Hunter Pence must have been fired up to face his former teammates. The Giants outfielder went 3 for 3 with a double and home run against Cliff Lee on Monday.
Unfortunately, Pence was the only Giant who figured out Lee on Monday. Lee pitched eight solid innings Monday night to improve to 4-0 at AT&T Park — well, at least in the regular season.
And so ends the Giants’ six-game winning streak.
You know how 17 of the Giants’ 19 wins this season have required a save or a walk-off win? Well, the losses have come in similar fashion. Monday’s loss was only the fourth this season by the opposition that didn’t require a save or walk-off hit.
That means that 36 of the Giants’ 42 to games this season have been decided by three runs or fewer. Monday’s game almost became game No. 37, but the Phillies tacked on a run in the ninth.
Madison Bumgarner had his worst outing of the season. He danced through trouble in the first and second innings, which came back to bit him when Michael Young delivered a two-run double in the second. His two walks came in the first two innings, contributing to his troubles. He also had two wild pitches, one resulting in a run.
Bumgarner, who entered the game with 1.55 ERA, left it with a 2.31 ERA. However, that could change.
Interestingly, the Giants are appealing a ruling by the official scorer, seeking to change Eric Kratz’s infield single to error.
With a runner on first and no outs in the second, Kratz hit a bouncer up the middle that Marco Scutaro gloved behind second base. In his haste to try to turn two, he attempted to flip the ball to Brandon Crawford with his glove. The ball fell to the ground and both runners were safe.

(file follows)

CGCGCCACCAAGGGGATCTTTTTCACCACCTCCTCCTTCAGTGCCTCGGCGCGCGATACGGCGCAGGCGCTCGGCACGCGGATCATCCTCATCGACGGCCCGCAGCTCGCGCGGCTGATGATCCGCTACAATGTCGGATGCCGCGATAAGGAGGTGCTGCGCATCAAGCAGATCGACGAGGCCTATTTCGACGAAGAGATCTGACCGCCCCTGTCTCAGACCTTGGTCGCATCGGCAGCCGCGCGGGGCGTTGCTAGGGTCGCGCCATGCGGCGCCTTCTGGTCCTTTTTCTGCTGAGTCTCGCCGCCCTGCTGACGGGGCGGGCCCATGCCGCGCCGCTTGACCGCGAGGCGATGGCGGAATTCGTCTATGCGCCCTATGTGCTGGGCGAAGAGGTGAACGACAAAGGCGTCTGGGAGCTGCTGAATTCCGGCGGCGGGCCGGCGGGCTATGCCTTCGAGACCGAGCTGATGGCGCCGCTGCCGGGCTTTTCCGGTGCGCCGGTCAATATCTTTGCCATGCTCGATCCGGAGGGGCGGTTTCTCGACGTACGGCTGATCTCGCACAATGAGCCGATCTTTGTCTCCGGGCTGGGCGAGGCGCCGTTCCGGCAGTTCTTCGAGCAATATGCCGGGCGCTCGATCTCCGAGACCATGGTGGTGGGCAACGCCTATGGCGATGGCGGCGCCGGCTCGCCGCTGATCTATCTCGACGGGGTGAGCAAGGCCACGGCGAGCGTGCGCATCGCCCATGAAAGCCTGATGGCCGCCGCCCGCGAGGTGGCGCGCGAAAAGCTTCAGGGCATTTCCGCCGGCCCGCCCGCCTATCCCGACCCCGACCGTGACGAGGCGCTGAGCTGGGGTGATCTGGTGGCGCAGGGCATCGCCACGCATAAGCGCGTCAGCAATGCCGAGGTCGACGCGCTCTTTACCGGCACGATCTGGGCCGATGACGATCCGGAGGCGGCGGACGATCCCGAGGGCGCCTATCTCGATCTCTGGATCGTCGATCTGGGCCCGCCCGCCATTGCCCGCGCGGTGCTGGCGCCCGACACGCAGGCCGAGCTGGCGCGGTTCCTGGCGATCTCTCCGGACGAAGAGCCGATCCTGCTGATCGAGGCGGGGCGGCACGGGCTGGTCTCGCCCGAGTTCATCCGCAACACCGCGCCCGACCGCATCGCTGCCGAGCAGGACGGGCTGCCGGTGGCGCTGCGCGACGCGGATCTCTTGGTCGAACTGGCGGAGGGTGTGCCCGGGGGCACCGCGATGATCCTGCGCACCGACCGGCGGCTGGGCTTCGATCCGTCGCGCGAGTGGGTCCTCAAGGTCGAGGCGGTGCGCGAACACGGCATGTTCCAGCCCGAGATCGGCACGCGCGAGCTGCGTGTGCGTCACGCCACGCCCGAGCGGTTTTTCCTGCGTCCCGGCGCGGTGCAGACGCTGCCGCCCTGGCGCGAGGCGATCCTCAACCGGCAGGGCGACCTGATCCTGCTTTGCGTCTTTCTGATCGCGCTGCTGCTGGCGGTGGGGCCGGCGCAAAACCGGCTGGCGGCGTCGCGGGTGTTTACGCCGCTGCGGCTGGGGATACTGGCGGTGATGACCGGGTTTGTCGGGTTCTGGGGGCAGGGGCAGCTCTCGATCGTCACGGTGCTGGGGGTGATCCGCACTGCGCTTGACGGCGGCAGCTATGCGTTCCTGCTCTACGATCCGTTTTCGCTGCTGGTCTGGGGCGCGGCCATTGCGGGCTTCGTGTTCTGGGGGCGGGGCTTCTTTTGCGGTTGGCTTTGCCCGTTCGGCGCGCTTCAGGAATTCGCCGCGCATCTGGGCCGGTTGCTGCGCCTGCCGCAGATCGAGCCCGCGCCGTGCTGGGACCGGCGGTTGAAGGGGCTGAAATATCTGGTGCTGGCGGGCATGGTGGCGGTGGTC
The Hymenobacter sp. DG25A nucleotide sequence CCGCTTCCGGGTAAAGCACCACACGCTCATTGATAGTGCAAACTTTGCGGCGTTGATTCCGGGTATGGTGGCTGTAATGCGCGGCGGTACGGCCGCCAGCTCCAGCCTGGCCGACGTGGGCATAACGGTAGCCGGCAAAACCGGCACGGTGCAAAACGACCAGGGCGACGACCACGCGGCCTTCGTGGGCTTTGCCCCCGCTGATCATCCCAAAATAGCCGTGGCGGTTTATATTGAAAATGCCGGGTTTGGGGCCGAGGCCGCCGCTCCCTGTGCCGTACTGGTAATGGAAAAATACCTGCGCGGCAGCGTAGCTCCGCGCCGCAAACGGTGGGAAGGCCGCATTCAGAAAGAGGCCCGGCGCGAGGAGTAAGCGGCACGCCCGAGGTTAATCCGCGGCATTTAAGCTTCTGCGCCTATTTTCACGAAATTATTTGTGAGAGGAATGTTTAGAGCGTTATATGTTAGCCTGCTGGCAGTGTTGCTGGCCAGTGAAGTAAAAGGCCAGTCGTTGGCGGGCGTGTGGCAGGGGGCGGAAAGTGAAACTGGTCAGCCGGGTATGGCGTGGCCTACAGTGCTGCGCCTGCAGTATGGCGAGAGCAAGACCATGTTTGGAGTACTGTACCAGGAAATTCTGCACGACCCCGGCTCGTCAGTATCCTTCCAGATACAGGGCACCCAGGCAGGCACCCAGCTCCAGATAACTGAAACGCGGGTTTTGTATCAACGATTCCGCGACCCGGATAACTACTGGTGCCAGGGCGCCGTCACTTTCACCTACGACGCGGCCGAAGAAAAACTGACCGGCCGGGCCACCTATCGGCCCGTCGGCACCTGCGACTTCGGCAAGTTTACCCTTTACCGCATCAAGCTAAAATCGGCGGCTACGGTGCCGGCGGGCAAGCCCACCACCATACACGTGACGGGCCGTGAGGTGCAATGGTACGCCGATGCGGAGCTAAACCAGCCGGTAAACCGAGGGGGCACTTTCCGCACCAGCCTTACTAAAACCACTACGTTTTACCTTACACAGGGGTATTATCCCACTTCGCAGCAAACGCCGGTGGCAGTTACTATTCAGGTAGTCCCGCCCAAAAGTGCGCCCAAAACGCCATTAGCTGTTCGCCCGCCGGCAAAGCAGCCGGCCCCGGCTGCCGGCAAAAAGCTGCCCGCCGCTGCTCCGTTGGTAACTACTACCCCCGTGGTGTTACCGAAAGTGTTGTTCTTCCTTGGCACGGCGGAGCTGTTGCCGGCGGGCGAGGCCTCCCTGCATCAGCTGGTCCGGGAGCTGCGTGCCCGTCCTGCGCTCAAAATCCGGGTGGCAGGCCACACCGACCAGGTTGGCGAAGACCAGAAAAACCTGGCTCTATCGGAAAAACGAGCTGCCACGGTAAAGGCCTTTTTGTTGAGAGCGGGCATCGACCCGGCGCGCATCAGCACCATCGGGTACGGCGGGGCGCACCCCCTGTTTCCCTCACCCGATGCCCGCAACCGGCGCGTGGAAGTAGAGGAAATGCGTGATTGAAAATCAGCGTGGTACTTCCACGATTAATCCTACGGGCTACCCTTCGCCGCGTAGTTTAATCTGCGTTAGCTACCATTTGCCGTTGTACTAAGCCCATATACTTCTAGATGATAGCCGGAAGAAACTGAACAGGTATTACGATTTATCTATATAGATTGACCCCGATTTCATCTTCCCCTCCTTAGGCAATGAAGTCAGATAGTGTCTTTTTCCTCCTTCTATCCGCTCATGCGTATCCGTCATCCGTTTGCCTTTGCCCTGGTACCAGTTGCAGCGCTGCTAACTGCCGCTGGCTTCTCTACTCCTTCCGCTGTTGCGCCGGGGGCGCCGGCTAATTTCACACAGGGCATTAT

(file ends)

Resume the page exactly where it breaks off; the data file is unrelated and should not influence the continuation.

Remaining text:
The play was originally ruled an error, then later changed to an infield hit.
MoreSplashHits reviewed the play, and it was indeed an error. If Scutaro reaches into his glove and makes the feed to Crawford with his right hand, they get the force at second, but probably not the double play. Scutaro’s effort to make a quicker feed to keep the double play possible resulted in the errant feed. Error.
However, as CSN Bay Area’s Andrew Baggarly reported, the league rarely overturns the ruling of the official scorer, even if he’s wrong.
In another odd stat, the Giants did not leave a runner on base the entire game. It’s the first time they’ve done that since 2008. The Giants had five hits and no walks. Two of the hits led to runs (both by Pence). The other three were erased on double plays.
When the Giants put runners on first and third with nobody out in the first inning, and then didn’t score, I was sure that was going to come back and haunt them.
In one way it did. It kept Matt Cain from recording his second consecutive shutout victory.
But thanks to Cain and a solid effort from the bullpen, it didn’t. The Giants kept the Phillies off the board too, allowing them to win in the 11th on an RBI single by Melky Cabrera.
However, the real story on this night was Cain vs. Cliff Lee.
Matt Cain’s numbers:
- 9 IP, 2 hits, 0 ER, 1 BB, 4K, 91 pitches, 64 strikes.
Cliff Lee’s numbers
- 10 IP, 7 hits, 0 ER, 0 BB, 7 Ks, 102 pitches, 81 strikes